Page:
San Marco Unveils Fra Angelico Room in Florence
Because Florence is currently in a “yellow zone,” concerning Covid contagion restrictions, Florence’s beloved San Marco Museum has finally reopened–with a surprise. During its closure it had prepared for the return of visitors by giving an updated look to one of their most popular spaces, the newly dubbed Fra Angelico Room. The space, along with the rest of the museum, is newly accessible to guests from 8:15 am – 1:30 pm Monday through Friday only. Admission is €8, and the ticket office does not provide entrance a half hour before closing time.
Formerly known as the “Pilgrim Hospice,” the Fra Angelico Room will continue to exhibit one of the most important collections of works on wood by the Dominican friar who lived and worked in the San Marco monastery in the mid 15th century. Created by the Florentine studio De Vita & Schulze and funded by Friends of Florence, the renovations are meant to cap off the year-long celebration of the museum’s 150th anniversary.
Sixteen of the friar’s early Renaissance masterpieces: Deposition of Christ for the Strozzi chapel in Santa Trinita, Pala di Annalena and the Pala di San Marco will be included in the new set up, along with the panels for the “Armadio degli Argenti,” which were designed to decorate a door at the Santissima Annunziata church, as well as intricately decorated reliquaries. A newly restored Lamentation of the Christ will also be exhibited, revealing a part of the painting that was previously covered in a restoration over 50 years ago. Missing from the collection is the Bosco dei Frati Altarpiece, which is currently under restoration by Lucia Biondi, and the Compagnia di San Francesco Polyptych, which is being restored by the Opificio delle Pietre Dure, will join the collection when completed.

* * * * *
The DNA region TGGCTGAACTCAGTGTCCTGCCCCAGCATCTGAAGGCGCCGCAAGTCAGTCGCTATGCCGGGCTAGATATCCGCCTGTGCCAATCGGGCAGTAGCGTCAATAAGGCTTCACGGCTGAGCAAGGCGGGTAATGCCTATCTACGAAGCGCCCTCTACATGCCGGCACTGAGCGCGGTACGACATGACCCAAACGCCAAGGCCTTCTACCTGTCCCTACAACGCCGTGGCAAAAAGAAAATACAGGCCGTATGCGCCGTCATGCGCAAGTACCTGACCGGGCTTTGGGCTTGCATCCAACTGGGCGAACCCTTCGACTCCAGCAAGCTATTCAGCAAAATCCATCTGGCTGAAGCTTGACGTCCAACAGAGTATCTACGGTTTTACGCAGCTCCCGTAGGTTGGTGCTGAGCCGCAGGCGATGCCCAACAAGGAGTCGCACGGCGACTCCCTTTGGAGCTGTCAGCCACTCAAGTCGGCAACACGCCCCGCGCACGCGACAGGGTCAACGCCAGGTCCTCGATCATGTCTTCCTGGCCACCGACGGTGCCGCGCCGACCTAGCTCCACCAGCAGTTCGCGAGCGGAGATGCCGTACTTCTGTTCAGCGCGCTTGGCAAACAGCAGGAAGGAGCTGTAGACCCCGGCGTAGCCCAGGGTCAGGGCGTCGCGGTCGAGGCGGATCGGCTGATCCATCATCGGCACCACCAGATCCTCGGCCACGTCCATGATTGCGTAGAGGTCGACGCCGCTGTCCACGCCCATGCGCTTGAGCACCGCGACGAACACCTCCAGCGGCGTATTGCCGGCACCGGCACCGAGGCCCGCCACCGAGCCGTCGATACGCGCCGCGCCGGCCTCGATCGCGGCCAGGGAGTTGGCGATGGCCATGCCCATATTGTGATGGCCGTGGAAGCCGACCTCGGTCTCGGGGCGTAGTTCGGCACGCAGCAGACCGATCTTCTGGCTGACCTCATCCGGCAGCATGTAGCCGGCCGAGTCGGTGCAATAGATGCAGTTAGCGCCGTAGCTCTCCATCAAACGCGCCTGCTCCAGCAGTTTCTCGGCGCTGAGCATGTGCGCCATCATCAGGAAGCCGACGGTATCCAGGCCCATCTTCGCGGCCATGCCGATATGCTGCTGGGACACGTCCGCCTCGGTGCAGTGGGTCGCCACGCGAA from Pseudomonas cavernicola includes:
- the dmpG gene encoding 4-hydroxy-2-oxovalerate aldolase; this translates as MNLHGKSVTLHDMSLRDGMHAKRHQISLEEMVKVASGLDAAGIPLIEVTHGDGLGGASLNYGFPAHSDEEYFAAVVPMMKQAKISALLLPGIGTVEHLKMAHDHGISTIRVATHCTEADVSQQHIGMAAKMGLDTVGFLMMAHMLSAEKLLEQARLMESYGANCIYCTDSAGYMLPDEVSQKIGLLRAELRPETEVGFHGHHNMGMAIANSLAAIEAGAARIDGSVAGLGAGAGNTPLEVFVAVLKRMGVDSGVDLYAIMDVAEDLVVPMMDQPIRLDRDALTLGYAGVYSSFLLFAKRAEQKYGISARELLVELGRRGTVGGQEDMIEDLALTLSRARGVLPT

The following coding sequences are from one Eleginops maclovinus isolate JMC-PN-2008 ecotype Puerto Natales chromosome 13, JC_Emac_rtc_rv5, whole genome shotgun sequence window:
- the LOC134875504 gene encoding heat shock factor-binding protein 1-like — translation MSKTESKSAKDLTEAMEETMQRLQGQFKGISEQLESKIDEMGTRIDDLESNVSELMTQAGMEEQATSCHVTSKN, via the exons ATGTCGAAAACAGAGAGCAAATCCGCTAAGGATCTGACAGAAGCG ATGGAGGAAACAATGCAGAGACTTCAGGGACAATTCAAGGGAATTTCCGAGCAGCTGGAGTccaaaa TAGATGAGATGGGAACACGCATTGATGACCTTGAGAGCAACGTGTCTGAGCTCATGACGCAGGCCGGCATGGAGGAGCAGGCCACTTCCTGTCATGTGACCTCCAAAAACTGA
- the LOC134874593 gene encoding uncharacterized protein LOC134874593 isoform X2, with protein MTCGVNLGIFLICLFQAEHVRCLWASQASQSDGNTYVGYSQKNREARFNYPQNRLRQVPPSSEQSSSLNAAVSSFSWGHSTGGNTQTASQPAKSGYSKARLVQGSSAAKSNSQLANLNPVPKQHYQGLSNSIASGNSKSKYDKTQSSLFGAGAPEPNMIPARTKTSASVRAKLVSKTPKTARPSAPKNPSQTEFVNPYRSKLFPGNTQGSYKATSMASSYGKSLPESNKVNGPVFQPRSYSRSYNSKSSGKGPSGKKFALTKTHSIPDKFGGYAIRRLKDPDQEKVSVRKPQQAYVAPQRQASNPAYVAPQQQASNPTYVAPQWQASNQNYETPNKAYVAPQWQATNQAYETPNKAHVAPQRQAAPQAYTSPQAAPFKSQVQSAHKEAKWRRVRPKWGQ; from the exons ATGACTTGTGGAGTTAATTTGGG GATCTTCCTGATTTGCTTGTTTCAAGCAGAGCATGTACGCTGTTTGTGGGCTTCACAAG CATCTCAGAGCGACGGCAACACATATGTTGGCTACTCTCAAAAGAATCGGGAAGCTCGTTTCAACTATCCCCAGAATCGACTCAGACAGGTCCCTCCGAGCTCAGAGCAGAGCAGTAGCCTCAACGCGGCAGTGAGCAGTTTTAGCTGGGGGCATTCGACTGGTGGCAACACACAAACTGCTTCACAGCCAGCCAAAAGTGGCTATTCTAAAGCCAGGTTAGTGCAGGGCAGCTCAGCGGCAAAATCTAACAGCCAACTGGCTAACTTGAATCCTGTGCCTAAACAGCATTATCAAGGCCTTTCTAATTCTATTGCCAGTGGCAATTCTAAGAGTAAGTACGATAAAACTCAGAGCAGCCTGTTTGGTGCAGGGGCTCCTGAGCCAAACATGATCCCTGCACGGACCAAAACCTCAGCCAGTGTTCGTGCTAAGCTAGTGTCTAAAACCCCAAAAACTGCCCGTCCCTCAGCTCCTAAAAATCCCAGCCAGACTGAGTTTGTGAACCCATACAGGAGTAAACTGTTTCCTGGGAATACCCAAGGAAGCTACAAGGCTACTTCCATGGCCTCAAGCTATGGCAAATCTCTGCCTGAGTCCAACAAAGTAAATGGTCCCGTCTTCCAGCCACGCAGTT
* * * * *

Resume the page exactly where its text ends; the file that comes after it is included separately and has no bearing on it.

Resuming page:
The new design is a major shift from that conceived by former museum director, Giorgio Bonsanti, in 1980. Renovations include new display cases, state of the art lighting, and a neutral color scheme. The works are now arranged in chronological order and are accompanied by updated information panels in both Italian and English and didactics to increase visitor engagement.
“San Marco is the beating heart of the early Florentine Renaissance, not only from an artistic point of view but also from a historical and religious point of view,” says Stefano Casciu, Tuscany’s regional director of museums. “The refurbished room- underlines for its part the director of the museum, Angelo Tartuferi – brings back to the international limelight the incomparable nucleus of Angelico paintings, finally with adequate lighting, which I am convinced will arouse wonder even on the part of scholars.” (savannah camastro)